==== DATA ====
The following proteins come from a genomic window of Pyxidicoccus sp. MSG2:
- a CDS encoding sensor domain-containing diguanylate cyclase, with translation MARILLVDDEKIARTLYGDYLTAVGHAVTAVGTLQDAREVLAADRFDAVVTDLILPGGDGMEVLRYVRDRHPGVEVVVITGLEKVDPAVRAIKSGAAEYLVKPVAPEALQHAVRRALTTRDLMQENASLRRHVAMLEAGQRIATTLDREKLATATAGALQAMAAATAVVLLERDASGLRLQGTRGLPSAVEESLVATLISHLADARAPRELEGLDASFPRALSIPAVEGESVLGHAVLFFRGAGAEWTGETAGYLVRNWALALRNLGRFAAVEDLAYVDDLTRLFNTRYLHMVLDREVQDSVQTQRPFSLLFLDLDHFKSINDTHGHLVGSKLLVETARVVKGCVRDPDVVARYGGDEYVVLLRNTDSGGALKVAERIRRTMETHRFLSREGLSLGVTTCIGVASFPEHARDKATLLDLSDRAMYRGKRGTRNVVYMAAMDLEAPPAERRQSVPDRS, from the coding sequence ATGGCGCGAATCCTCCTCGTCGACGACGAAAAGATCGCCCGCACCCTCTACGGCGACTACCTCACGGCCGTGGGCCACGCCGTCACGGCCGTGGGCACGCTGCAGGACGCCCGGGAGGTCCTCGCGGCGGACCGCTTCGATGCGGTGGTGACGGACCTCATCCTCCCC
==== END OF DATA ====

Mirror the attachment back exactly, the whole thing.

The following proteins come from a genomic window of Pyxidicoccus sp. MSG2:
- a CDS encoding sensor domain-containing diguanylate cyclase, with translation MARILLVDDEKIARTLYGDYLTAVGHAVTAVGTLQDAREVLAADRFDAVVTDLILPGGDGMEVLRYVRDRHPGVEVVVITGLEKVDPAVRAIKSGAAEYLVKPVAPEALQHAVRRALTTRDLMQENASLRRHVAMLEAGQRIATTLDREKLATATAGALQAMAAATAVVLLERDASGLRLQGTRGLPSAVEESLVATLISHLADARAPRELEGLDASFPRALSIPAVEGESVLGHAVLFFRGAGAEWTGETAGYLVRNWALALRNLGRFAAVEDLAYVDDLTRLFNTRYLHMVLDREVQDSVQTQRPFSLLFLDLDHFKSINDTHGHLVGSKLLVETARVVKGCVRDPDVVARYGGDEYVVLLRNTDSGGALKVAERIRRTMETHRFLSREGLSLGVTTCIGVASFPEHARDKATLLDLSDRAMYRGKRGTRNVVYMAAMDLEAPPAERRQSVPDRS, from the coding sequence ATGGCGCGAATCCTCCTCGTCGACGACGAAAAGATCGCCCGCACCCTCTACGGCGACTACCTCACGGCCGTGGGCCACGCCGTCACGGCCGTGGGCACGCTGCAGGACGCCCGGGAGGTCCTCGCGGCGGACCGCTTCGATGCGGTGGTGACGGACCTCATCCTCCCC